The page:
Fortunately for advertisers and publishers, all of these obstacles present an amazing opportunity to the vendors and ad networks who seek to streamline the process and connect advertisers with publishers. Companies like mine -- SpotXchange -- launched in November 2006, and Broadband Enterprises, launched July 2007, have developed platforms that help bring publishers, advertisers and content developers together into an online marketplace for buying, selling and placing online video advertisements. Additionally, bigger players are also getting into the game: Google introduced its AdSense video placement offering in the spring and DoubleClick has also announced plans for an exchange for online video ads. 

Advertiser adoption
Advertiser adoption is another hurdle. Most advertisers have yet to research and place an online video ad buy despite the countless reports and studies that tout its intrinsic value, especially when compared to TV advertising. In fact, even if budgets for online video ads doubled this year, they would still represent less than 1 percent of the TV ad budgets.

A great deal of experimentation exists with early adopters, but we've hardly crossed the chasm and it's easy to understand why given the lack of standards and technological issues. But they also face additional challenges, such as efficiently accessing a critical mass of relevant ad inventory, easily creating compelling video commercials, and lack of knowledge of how to create and manage a successful video ad campaign online.

Without video ad networks, it's challenging for advertisers to access a critical mass of inventory they can actually sponsor. The web has two types of publishers. There are the TV networks with big audiences and professionally produced content, which are "safe" bets by advertising standards, but they are largely sold out and are extremely costly.

Excluding user-generated content (no one knows how this will be monetized), I would argue that there is a larger pool of inventory associated with professionally produced and semi-professionally produced content. You see this content on sites like Metacafe in its producer rewards program, ClipSyndicate, with partners like the AP, Bloomberg, Fox, Clear Channel, and others, and blip.tv's "Alive in Baghdad," "Crash Test Kitchen," "Amanda Congdon," and "Goodnight Burbank." This is fantastic "advertiser-friendly" content with very loyal, niche- or demographic-specific audiences. However, contacting and coordinating an ad buy with a long tail of producers and publishers is not a realistic option for many advertisers, particularly traditional agencies, who are already pressed for time.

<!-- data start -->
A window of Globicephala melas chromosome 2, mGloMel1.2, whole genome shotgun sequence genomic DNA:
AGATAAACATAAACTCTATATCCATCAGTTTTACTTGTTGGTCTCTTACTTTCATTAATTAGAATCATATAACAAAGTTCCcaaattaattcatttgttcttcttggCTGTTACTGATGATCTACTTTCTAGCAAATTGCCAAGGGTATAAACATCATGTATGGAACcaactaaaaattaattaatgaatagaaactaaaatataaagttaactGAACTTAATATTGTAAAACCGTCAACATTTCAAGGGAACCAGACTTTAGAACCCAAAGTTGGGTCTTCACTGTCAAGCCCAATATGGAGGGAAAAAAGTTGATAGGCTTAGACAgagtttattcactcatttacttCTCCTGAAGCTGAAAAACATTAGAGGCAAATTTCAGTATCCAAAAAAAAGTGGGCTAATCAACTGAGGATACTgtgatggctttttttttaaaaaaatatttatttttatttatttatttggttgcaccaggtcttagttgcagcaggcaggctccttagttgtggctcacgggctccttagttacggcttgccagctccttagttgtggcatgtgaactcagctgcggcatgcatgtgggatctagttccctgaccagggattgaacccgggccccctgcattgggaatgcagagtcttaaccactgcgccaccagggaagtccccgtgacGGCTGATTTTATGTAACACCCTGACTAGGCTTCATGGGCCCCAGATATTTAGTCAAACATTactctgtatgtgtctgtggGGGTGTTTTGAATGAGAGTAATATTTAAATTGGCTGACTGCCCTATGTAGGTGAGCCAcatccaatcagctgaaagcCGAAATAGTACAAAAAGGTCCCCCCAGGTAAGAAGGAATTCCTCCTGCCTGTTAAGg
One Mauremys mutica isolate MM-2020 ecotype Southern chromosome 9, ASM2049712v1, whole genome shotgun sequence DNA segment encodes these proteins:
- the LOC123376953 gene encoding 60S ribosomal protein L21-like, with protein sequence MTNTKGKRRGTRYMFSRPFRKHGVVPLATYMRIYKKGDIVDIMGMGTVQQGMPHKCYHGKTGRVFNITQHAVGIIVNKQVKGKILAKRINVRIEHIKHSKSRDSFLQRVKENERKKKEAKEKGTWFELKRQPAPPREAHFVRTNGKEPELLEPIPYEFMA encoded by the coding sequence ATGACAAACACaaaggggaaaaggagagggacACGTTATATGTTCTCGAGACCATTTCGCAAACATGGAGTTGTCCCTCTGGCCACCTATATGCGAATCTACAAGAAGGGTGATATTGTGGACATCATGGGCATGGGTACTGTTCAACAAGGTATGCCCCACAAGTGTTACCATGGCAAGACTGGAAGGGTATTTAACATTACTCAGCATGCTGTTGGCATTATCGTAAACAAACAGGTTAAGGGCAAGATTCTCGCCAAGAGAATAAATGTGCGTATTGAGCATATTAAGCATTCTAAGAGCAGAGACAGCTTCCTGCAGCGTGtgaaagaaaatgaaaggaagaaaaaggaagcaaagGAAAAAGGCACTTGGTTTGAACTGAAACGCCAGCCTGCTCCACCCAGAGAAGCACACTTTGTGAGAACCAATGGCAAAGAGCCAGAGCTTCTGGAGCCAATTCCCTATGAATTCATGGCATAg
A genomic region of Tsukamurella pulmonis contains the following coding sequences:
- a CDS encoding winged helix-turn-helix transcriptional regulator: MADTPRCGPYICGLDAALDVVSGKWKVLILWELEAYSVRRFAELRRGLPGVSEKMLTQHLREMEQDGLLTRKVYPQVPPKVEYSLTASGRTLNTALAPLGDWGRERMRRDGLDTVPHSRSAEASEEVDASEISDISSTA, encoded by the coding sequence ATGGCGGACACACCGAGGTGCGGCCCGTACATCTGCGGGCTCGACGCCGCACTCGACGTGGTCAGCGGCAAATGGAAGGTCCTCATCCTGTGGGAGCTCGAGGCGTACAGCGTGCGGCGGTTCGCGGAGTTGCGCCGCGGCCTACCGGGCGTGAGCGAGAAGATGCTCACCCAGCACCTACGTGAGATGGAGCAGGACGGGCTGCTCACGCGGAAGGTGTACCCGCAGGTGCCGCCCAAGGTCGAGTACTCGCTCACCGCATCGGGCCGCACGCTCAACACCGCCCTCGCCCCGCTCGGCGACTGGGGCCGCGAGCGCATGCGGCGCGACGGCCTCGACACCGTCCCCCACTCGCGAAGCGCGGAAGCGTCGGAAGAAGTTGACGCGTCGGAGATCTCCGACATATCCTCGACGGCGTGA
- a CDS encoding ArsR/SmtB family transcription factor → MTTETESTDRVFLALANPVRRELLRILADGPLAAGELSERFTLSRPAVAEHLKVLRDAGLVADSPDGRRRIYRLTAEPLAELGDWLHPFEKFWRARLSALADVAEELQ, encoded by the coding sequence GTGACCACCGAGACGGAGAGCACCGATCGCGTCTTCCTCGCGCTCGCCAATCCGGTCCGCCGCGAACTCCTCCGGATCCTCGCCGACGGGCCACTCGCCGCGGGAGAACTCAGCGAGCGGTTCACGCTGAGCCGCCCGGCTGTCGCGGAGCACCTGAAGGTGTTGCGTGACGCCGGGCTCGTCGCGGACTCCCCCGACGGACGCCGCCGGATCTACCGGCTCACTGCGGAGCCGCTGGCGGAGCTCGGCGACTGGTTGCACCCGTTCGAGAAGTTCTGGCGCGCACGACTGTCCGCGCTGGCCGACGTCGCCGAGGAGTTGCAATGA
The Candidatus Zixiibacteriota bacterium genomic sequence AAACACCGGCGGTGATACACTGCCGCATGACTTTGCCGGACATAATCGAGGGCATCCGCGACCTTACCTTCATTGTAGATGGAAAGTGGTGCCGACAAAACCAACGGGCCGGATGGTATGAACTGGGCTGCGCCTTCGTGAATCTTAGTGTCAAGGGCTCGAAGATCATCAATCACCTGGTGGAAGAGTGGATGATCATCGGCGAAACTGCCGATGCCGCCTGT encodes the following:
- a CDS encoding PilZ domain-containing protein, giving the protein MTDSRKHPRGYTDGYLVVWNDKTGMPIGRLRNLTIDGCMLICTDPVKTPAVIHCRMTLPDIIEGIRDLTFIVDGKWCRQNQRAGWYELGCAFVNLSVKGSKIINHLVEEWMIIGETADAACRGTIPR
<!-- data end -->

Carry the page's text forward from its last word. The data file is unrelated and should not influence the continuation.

Another roadblock for advertisers is they simply lack video creative. The internet is the great equalizer. Unlike TV or other media, almost any advertiser can afford to buy online. Anyone can be an advertiser. However, not everyone has a video commercial. Fortunately, companies like SpotRunner and TurnHere are making the creative process more accessible to all advertisers.

Even if they have access to production resources, the questions then become what kind of video ad should be produced and what constitutes a successful campaign? Some of the big questions being addressed revolve around the optimal length for online video ads.

  • Pre-roll, interstitial and post-roll spots generally vary from extended 120 second ads down to five and seven second ads. So, what is the right recipe for creating a successful online video ad?

  • One audible debate among online video advertising circles is that of the 30-second spot versus the 15-second spot.

  • Another is surrounding the pre-roll ad: Is it the "new pop-up"? Common sense suggests that playing a 30-second ad before a two-to-five minute video clip would cause the consumer to jump ship, but a recent Online Publishers Association (OPA) study says differently.

  • What's more, the same study showed viewers giving a big thumbs-up to the pre-roll when it comes to brand lift.

  • Beyond brand lift, what other metrics are important to consider when evaluating the success of a given campaign? Average time viewed, CTR, purchase intent, conversions?

Is the OPA study the gospel on effective video ad creative? Certainly not. We are just getting started and that means data and time will write the recipe for effective online video ads. But, the information is a valuable start for advertisers ready to get their feet wet.

Yes, the reality is that online video advertising is in its infancy, despite suggestions to the contrary. Regardless of the challenges facing vendors, advertisers and publishers, the opportunities and potential payoff are enormous and they certainly justify the predictions from the web's brightest analysts.

Michael Shehan is founder, president and chief executive officer, SpotXchange. Read full bio.